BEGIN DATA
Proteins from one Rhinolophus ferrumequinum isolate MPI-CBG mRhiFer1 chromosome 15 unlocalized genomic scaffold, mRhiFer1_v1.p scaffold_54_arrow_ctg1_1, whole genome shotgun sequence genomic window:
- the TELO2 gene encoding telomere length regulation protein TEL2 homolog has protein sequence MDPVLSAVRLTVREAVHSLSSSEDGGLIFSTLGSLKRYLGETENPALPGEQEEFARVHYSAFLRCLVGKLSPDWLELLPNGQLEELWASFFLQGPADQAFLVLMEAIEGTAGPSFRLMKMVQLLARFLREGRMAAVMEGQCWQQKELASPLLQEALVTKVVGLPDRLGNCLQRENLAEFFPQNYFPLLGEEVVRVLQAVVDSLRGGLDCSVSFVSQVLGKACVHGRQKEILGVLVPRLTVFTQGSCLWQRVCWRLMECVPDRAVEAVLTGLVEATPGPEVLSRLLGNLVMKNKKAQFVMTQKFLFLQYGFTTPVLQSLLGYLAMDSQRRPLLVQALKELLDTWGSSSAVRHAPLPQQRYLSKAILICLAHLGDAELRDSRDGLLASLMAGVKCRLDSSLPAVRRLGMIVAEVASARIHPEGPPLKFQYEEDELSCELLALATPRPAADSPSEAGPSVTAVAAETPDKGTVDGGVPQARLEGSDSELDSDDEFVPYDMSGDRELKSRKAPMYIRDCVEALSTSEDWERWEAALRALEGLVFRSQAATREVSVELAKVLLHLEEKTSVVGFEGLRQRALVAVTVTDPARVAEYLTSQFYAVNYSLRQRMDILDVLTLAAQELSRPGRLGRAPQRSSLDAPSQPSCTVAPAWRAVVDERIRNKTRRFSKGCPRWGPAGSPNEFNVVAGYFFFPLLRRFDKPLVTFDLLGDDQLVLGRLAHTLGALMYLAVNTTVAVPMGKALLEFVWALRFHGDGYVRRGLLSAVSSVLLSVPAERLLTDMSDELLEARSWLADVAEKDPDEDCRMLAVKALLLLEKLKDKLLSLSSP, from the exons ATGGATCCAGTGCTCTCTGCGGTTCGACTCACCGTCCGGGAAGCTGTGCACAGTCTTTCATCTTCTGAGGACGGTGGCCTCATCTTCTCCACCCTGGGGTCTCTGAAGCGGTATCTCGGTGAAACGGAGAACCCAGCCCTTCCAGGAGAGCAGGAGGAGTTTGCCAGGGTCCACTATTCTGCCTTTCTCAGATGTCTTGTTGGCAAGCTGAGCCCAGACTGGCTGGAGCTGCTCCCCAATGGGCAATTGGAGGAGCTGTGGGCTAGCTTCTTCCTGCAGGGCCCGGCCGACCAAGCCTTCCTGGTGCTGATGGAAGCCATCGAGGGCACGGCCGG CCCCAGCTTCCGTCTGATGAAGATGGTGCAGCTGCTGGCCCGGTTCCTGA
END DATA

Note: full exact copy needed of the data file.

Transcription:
Proteins from one Rhinolophus ferrumequinum isolate MPI-CBG mRhiFer1 chromosome 15 unlocalized genomic scaffold, mRhiFer1_v1.p scaffold_54_arrow_ctg1_1, whole genome shotgun sequence genomic window:
- the TELO2 gene encoding telomere length regulation protein TEL2 homolog has protein sequence MDPVLSAVRLTVREAVHSLSSSEDGGLIFSTLGSLKRYLGETENPALPGEQEEFARVHYSAFLRCLVGKLSPDWLELLPNGQLEELWASFFLQGPADQAFLVLMEAIEGTAGPSFRLMKMVQLLARFLREGRMAAVMEGQCWQQKELASPLLQEALVTKVVGLPDRLGNCLQRENLAEFFPQNYFPLLGEEVVRVLQAVVDSLRGGLDCSVSFVSQVLGKACVHGRQKEILGVLVPRLTVFTQGSCLWQRVCWRLMECVPDRAVEAVLTGLVEATPGPEVLSRLLGNLVMKNKKAQFVMTQKFLFLQYGFTTPVLQSLLGYLAMDSQRRPLLVQALKELLDTWGSSSAVRHAPLPQQRYLSKAILICLAHLGDAELRDSRDGLLASLMAGVKCRLDSSLPAVRRLGMIVAEVASARIHPEGPPLKFQYEEDELSCELLALATPRPAADSPSEAGPSVTAVAAETPDKGTVDGGVPQARLEGSDSELDSDDEFVPYDMSGDRELKSRKAPMYIRDCVEALSTSEDWERWEAALRALEGLVFRSQAATREVSVELAKVLLHLEEKTSVVGFEGLRQRALVAVTVTDPARVAEYLTSQFYAVNYSLRQRMDILDVLTLAAQELSRPGRLGRAPQRSSLDAPSQPSCTVAPAWRAVVDERIRNKTRRFSKGCPRWGPAGSPNEFNVVAGYFFFPLLRRFDKPLVTFDLLGDDQLVLGRLAHTLGALMYLAVNTTVAVPMGKALLEFVWALRFHGDGYVRRGLLSAVSSVLLSVPAERLLTDMSDELLEARSWLADVAEKDPDEDCRMLAVKALLLLEKLKDKLLSLSSP, from the exons ATGGATCCAGTGCTCTCTGCGGTTCGACTCACCGTCCGGGAAGCTGTGCACAGTCTTTCATCTTCTGAGGACGGTGGCCTCATCTTCTCCACCCTGGGGTCTCTGAAGCGGTATCTCGGTGAAACGGAGAACCCAGCCCTTCCAGGAGAGCAGGAGGAGTTTGCCAGGGTCCACTATTCTGCCTTTCTCAGATGTCTTGTTGGCAAGCTGAGCCCAGACTGGCTGGAGCTGCTCCCCAATGGGCAATTGGAGGAGCTGTGGGCTAGCTTCTTCCTGCAGGGCCCGGCCGACCAAGCCTTCCTGGTGCTGATGGAAGCCATCGAGGGCACGGCCGG CCCCAGCTTCCGTCTGATGAAGATGGTGCAGCTGCTGGCCCGGTTCCTGA